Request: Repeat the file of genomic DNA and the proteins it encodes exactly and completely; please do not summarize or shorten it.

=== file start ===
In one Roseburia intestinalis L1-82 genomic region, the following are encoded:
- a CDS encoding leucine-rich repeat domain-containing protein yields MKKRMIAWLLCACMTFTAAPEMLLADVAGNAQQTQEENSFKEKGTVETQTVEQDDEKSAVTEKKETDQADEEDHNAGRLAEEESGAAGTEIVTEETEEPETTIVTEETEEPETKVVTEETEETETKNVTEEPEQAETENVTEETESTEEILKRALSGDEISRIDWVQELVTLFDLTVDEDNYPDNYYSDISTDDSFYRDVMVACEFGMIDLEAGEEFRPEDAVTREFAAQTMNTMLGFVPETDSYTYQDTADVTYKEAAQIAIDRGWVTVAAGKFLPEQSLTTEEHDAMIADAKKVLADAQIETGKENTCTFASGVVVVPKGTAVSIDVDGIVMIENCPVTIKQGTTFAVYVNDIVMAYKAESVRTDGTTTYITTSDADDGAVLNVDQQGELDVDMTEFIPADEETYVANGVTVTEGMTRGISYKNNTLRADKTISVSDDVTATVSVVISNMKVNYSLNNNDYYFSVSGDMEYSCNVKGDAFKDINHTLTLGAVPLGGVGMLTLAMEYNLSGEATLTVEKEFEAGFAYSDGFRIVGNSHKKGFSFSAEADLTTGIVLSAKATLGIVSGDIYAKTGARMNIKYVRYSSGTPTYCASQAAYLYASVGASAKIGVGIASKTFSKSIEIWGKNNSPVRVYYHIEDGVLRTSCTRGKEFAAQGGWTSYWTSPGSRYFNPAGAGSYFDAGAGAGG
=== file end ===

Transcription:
In one Roseburia intestinalis L1-82 genomic region, the following are encoded:
- a CDS encoding leucine-rich repeat domain-containing protein yields MKKRMIAWLLCACMTFTAAPEMLLADVAGNAQQTQEENSFKEKGTVETQTVEQDDEKSAVTEKKETDQADEEDHNAGRLAEEESGAAGTEIVTEETEEPETTIVTEETEEPETKVVTEETEETETKNVTEEPEQAETENVTEETESTEEILKRALSGDEISRIDWVQELVTLFDLTVDEDNYPDNYYSDISTDDSFYRDVMVACEFGMIDLEAGEEFRPEDAVTREFAAQTMNTMLGFVPETDSYTYQDTADVTYKEAAQIAIDRGWVTVAAGKFLPEQSLTTEEHDAMIADAKKVLADAQIETGKENTCTFASGVVVVPKGTAVSIDVDGIVMIENCPVTIKQGTTFAVYVNDIVMAYKAESVRTDGTTTYITTSDADDGAVLNVDQQGELDVDMTEFIPADEETYVANGVTVTEGMTRGISYKNNTLRADKTISVSDDVTATVSVVISNMKVNYSLNNNDYYFSVSGDMEYSCNVKGDAFKDINHTLTLGAVPLGGVGMLTLAMEYNLSGEATLTVEKEFEAGFAYSDGFRIVGNSHKKGFSFSAEADLTTGIVLSAKATLGIVSGDIYAKTGARMNIKYVRYSSGTPTYCASQAAYLYASVGASAKIGVGIASKTFSKSIEIWGKNNSPVRVYYHIEDGVLRTSCTRGKEFAAQGGWTSYWTSPGSRYFNPAGAGSYFDAGAGAGG